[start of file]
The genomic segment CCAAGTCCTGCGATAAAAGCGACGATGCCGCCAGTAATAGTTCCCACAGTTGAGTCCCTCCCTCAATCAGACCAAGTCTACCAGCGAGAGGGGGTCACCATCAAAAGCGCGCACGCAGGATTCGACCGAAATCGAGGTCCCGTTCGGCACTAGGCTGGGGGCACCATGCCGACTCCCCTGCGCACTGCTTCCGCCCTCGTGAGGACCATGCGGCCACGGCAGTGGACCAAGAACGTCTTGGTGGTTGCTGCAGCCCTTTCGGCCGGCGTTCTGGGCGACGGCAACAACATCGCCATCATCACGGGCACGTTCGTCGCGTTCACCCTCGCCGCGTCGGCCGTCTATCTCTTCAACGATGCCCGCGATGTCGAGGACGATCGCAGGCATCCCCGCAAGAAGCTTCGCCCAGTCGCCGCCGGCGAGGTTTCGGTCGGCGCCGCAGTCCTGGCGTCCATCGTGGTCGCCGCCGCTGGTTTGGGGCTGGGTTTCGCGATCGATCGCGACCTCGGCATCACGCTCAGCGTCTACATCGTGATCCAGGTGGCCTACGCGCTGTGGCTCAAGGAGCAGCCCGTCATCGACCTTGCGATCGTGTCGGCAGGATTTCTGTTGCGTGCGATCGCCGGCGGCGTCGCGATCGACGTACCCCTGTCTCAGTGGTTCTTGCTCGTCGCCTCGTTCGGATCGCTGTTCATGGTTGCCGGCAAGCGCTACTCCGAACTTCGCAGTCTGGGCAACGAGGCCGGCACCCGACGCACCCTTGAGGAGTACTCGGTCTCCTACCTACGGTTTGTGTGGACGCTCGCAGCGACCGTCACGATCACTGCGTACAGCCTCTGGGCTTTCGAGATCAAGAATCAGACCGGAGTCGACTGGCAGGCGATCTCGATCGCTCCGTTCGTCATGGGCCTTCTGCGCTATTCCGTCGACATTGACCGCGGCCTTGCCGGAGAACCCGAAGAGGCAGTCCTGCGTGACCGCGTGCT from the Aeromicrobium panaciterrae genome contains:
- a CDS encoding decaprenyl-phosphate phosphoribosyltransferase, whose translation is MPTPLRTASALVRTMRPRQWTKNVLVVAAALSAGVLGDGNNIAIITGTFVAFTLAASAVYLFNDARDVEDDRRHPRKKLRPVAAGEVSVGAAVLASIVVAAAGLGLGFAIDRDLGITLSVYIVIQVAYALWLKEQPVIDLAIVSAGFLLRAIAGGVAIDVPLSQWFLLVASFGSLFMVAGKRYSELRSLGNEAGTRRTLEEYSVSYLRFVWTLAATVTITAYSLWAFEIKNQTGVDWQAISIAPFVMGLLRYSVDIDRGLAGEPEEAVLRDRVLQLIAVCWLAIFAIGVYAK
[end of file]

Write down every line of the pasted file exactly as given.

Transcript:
The genomic segment CCAAGTCCTGCGATAAAAGCGACGATGCCGCCAGTAATAGTTCCCACAGTTGAGTCCCTCCCTCAATCAGACCAAGTCTACCAGCGAGAGGGGGTCACCATCAAAAGCGCGCACGCAGGATTCGACCGAAATCGAGGTCCCGTTCGGCACTAGGCTGGGGGCACCATGCCGACTCCCCTGCGCACTGCTTCCGCCCTCGTGAGGACCATGCGGCCACGGCAGTGGACCAAGAACGTCTTGGTGGTTGCTGCAGCCCTTTCGGCCGGCGTTCTGGGCGACGGCAACAACATCGCCATCATCACGGGCACGTTCGTCGCGTTCACCCTCGCCGCGTCGGCCGTCTATCTCTTCAACGATGCCCGCGATGTCGAGGACGATCGCAGGCATCCCCGCAAGAAGCTTCGCCCAGTCGCCGCCGGCGAGGTTTCGGTCGGCGCCGCAGTCCTGGCGTCCATCGTGGTCGCCGCCGCTGGTTTGGGGCTGGGTTTCGCGATCGATCGCGACCTCGGCATCACGCTCAGCGTCTACATCGTGATCCAGGTGGCCTACGCGCTGTGGCTCAAGGAGCAGCCCGTCATCGACCTTGCGATCGTGTCGGCAGGATTTCTGTTGCGTGCGATCGCCGGCGGCGTCGCGATCGACGTACCCCTGTCTCAGTGGTTCTTGCTCGTCGCCTCGTTCGGATCGCTGTTCATGGTTGCCGGCAAGCGCTACTCCGAACTTCGCAGTCTGGGCAACGAGGCCGGCACCCGACGCACCCTTGAGGAGTACTCGGTCTCCTACCTACGGTTTGTGTGGACGCTCGCAGCGACCGTCACGATCACTGCGTACAGCCTCTGGGCTTTCGAGATCAAGAATCAGACCGGAGTCGACTGGCAGGCGATCTCGATCGCTCCGTTCGTCATGGGCCTTCTGCGCTATTCCGTCGACATTGACCGCGGCCTTGCCGGAGAACCCGAAGAGGCAGTCCTGCGTGACCGCGTGCT from the Aeromicrobium panaciterrae genome contains:
- a CDS encoding decaprenyl-phosphate phosphoribosyltransferase, whose translation is MPTPLRTASALVRTMRPRQWTKNVLVVAAALSAGVLGDGNNIAIITGTFVAFTLAASAVYLFNDARDVEDDRRHPRKKLRPVAAGEVSVGAAVLASIVVAAAGLGLGFAIDRDLGITLSVYIVIQVAYALWLKEQPVIDLAIVSAGFLLRAIAGGVAIDVPLSQWFLLVASFGSLFMVAGKRYSELRSLGNEAGTRRTLEEYSVSYLRFVWTLAATVTITAYSLWAFEIKNQTGVDWQAISIAPFVMGLLRYSVDIDRGLAGEPEEAVLRDRVLQLIAVCWLAIFAIGVYAK